IVO NEAME is, without doubt, an effulgent beacon amongst British contemporary jazz pianists. Familiar as one third of much-lauded supergroup Phronesis, and cornerstone of both Adam Waldmann’s Kairos 4tet and Norwegian saxman Marius Neset’s projects, he is unsurprisingly much in demand as live performer and recording artist.
2012’s Yatra found Neame breaking out of these roles to interpret, in octet proportions, the excitement and intricacy of his distinctive, original compositions. Three years on, re-scaling to quintet format, new release Strata continues to reveal new layers of sound and texture through a challenging, saturated landscape of snappy arrangements and broadly extemporised freedom. From his previous album, Ivo reintroduces the solid musical personalities of tenorist Tori Freestone, vibraphone player Jim Hart, plus trusted drummer Dave Hamblett; and, adding to his own line-up of piano, synths and accordion, he also welcomes the considerable expertise of bassist Tom Farmer.
Before recording, the band were able to explore and fine-tune these eight new compositions via a series of live gigs, which explains both the confidence and sense of creative abandon on display here; captured over just two days in the studio, that immediacy is preserved. Neame describes the developmental unpredictability: “We interpret these pieces as we play them, so that the music is a dynamic, evolving entity. Once the rug has been pulled away, the tune might take on a new identity, ending up with a different feel, mood or tempo… The contributions of the band members are vital, as they all help shape the character of the music.”
Indeed, the strength of this sound world – far from any preconception of ‘jazz quintet’ – lies in the desire to explore new atmospheres, arising from strong concepts, through unfettered improvisational exposition and varying instrumental seams. Title track Strata illustrates this well, building from the simplest, dreamy piano motif set against a synth-led pulse until the richness of Tori Freestone’s tenor carries it skywards; and from thereon, the layers eloquently build, shift, then fade from view. Personality Clash feels wonderfully anarchic, with the pianist at his glorious, high-flying best against the elevated buoyancy of bass, drums and vibes – and Freestone’s characteristically forceful, wide vibrato searching is a joy.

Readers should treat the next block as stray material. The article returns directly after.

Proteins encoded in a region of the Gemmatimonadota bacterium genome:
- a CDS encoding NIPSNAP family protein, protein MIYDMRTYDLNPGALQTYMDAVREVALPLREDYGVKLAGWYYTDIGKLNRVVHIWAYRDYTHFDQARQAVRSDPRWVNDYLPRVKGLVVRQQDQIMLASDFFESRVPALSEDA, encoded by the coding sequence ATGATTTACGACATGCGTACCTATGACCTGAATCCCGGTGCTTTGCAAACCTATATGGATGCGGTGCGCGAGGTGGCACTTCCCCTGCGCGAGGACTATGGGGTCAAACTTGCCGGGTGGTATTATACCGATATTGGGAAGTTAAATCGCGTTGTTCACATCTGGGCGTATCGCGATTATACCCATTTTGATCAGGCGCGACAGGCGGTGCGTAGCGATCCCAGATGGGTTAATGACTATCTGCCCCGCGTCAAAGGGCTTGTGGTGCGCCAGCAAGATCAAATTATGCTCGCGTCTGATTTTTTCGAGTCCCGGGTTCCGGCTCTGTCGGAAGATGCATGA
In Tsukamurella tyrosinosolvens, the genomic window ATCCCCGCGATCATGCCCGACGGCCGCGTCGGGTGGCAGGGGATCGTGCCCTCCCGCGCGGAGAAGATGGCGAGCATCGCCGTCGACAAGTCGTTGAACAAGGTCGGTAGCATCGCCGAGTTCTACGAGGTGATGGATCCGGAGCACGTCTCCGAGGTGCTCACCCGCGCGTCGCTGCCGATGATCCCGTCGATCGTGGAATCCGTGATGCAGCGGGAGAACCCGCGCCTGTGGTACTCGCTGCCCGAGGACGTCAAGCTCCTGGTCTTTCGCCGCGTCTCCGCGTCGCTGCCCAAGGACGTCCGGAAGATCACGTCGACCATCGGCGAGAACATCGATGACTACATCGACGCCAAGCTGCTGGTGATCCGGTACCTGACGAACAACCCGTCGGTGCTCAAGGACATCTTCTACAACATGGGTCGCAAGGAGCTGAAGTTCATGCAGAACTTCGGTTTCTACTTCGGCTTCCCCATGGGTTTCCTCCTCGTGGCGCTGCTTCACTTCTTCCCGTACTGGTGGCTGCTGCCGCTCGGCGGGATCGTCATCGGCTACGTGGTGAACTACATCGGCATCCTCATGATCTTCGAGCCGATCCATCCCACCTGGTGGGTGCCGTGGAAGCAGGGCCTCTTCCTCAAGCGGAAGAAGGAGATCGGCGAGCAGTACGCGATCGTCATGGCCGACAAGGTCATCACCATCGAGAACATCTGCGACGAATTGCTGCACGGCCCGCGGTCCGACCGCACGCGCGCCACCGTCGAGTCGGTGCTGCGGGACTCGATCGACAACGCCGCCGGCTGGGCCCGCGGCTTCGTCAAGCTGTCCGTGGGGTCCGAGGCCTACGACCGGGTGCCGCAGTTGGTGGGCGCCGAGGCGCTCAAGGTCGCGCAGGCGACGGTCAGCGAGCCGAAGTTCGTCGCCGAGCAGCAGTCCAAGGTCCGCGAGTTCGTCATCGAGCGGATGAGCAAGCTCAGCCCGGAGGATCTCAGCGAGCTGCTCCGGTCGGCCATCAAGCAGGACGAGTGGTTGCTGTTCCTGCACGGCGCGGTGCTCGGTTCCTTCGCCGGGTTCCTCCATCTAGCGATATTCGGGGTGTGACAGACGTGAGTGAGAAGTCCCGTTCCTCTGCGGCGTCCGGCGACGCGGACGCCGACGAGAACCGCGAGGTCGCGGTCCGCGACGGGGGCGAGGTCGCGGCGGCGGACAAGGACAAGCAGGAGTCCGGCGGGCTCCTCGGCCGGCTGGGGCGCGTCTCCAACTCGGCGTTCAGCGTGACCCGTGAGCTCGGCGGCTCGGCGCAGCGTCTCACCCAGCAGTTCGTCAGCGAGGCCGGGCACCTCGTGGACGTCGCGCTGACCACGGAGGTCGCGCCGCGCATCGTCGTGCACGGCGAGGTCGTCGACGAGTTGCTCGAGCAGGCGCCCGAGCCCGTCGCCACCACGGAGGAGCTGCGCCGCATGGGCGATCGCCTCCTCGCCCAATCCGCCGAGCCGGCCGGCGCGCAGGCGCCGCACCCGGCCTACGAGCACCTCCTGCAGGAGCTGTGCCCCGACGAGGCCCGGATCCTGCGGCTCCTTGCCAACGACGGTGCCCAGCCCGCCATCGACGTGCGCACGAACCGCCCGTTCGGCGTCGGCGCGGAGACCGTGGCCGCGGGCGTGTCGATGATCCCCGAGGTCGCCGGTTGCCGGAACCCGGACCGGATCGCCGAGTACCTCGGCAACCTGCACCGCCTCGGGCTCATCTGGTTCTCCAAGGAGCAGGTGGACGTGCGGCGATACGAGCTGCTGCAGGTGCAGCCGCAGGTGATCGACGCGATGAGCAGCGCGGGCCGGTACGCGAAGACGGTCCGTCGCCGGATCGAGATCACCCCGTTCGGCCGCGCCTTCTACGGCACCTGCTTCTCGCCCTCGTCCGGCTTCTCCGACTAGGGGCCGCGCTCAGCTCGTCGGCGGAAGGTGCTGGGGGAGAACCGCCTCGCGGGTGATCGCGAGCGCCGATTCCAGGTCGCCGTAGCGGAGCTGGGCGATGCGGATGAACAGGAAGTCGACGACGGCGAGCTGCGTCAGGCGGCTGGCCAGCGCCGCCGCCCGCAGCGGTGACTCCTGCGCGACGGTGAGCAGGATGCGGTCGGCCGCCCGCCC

Ivo Neame cites early ’60s album ‘Coltrane plays the Blues’ as a classic – and OCD Blues, with Freestone’s brooding tenor motif, suggests something of the opening, pressing urgency of Coltrane’s ‘Mr Knight’. At almost ten minutes’ duration, it traverses many planes; sometimes hitting Genesis-like prog grandeur, then flying like the wind through rippling conversations between Neame and Hart, or stratospherically drifting to bowed vibes, sustained accordion and shimmering percussion. Miss Piggy leans more towards Neame’s work with Kairos 4tet, the measured, falling ballad firmly led by Freestone’s known ability to endlessly pour out line after line of beauteous melody.
Breathtakingly complex, Crise de Nerfs jitters to the engaging delirium of Tori Freestone’s flute and Jim Hart’s dizzying vibes display. Alongside Farmer and Hamblett, Neame is more the rhythm-maker here, as well as adding chordal colour… and a fabulous ritenuto again changes the landscape before a final flourish. Piano trio Eastern Chant embodies the spirit of Phronesis, heightened by the swinging, rising bass phrases of Tom Farmer – a great showcase for Ivo Neame’s pianistic creativity. Flute and accordion in Folk Song are hypnotically redolent of Marius Neset’s Scandinavian-wrought jazz, including a chirpy tenor-and-vibes interlude; and, finally, a pictorialisation of Snowfall is magically realised through the particularly delicate, spacial interaction of these five players.
A towering statement from a venturesome British team, Strata is available from Whirlwind – further information, promo video and purchasing options here. And take a look at the entertaining title track video!
Ivo Neame piano, accordion, synths
Tori Freestone tenor sax, flute
Jim Hart vibes
Tom Farmer double bass
Dave Hamblett drums
Whirlwind Recordings – WR4674 (2015)